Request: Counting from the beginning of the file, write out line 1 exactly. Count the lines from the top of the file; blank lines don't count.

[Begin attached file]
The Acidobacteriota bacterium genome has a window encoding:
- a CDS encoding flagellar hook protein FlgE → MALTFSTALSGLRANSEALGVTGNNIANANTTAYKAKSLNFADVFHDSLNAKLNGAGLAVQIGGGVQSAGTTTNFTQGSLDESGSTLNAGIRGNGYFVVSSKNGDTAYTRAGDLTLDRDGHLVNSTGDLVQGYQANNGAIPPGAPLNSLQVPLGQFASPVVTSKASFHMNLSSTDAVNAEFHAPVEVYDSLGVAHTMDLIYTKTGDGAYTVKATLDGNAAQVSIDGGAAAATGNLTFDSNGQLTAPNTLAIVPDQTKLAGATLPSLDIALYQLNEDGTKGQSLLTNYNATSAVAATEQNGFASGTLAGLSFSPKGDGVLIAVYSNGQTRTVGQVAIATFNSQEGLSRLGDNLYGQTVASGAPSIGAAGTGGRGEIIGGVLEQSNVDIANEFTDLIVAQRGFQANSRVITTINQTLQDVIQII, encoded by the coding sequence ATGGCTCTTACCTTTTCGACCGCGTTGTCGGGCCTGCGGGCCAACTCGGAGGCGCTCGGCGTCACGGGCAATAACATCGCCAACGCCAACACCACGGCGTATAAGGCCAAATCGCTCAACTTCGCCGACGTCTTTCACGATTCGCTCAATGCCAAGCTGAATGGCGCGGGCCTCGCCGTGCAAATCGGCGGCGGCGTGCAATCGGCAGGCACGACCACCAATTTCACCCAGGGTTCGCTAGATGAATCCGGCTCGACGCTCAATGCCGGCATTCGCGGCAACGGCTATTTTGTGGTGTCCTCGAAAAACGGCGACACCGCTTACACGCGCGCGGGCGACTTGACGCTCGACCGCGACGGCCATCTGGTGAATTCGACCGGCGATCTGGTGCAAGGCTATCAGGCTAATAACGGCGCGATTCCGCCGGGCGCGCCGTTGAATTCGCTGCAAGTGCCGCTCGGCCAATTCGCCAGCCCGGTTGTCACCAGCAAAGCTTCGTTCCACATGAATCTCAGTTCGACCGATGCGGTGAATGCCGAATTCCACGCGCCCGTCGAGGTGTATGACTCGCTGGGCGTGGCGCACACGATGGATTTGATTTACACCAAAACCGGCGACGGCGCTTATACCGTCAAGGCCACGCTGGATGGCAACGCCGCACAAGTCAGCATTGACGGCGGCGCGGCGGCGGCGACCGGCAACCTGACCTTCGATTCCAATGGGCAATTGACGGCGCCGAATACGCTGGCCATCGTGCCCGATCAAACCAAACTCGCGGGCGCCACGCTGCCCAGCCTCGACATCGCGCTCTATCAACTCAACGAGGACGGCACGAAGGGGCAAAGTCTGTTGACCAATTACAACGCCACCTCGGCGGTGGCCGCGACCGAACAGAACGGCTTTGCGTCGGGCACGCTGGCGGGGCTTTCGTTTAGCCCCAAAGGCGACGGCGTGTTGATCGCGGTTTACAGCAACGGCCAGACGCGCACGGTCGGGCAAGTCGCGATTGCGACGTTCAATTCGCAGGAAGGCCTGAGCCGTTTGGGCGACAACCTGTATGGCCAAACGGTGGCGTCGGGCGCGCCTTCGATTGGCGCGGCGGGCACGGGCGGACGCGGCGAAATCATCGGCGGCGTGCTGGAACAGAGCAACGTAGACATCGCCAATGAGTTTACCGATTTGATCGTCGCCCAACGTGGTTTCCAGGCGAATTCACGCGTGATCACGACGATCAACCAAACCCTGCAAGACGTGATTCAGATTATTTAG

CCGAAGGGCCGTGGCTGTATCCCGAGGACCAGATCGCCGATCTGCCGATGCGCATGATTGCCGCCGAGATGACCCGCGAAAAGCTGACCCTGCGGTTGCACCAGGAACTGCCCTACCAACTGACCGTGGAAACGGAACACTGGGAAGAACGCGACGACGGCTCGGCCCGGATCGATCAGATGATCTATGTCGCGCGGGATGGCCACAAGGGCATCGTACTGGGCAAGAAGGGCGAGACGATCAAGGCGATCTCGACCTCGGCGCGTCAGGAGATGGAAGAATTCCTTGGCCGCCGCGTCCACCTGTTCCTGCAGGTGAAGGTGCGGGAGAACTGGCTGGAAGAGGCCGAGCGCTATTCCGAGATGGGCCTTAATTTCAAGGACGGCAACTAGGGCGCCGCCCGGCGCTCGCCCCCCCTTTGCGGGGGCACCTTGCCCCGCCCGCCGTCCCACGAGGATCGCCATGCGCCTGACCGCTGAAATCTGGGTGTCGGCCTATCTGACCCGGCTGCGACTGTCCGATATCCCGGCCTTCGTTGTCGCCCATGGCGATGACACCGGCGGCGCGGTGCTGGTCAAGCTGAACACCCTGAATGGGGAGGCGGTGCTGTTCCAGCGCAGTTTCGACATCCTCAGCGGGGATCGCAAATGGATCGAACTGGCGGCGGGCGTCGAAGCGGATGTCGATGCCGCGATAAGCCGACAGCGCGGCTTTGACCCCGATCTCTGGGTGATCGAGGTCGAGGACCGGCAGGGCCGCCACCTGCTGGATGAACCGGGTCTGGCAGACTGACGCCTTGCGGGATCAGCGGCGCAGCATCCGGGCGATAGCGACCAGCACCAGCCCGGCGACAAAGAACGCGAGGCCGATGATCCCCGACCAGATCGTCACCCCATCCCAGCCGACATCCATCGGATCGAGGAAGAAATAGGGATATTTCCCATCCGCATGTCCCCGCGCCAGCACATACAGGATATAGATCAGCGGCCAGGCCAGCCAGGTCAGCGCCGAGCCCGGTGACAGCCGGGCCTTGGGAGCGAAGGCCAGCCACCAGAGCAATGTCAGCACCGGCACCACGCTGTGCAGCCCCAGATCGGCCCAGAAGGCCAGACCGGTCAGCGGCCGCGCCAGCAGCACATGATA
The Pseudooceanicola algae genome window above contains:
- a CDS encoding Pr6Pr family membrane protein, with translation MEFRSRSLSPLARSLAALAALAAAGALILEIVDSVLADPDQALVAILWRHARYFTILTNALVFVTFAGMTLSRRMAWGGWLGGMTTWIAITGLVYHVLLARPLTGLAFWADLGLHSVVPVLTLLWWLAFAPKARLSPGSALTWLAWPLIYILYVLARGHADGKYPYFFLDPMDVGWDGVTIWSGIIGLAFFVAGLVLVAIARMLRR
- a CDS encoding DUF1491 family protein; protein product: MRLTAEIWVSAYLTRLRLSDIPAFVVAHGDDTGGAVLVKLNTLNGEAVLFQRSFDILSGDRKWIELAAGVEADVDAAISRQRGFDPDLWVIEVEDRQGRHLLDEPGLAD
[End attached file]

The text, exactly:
The Acidobacteriota bacterium genome has a window encoding: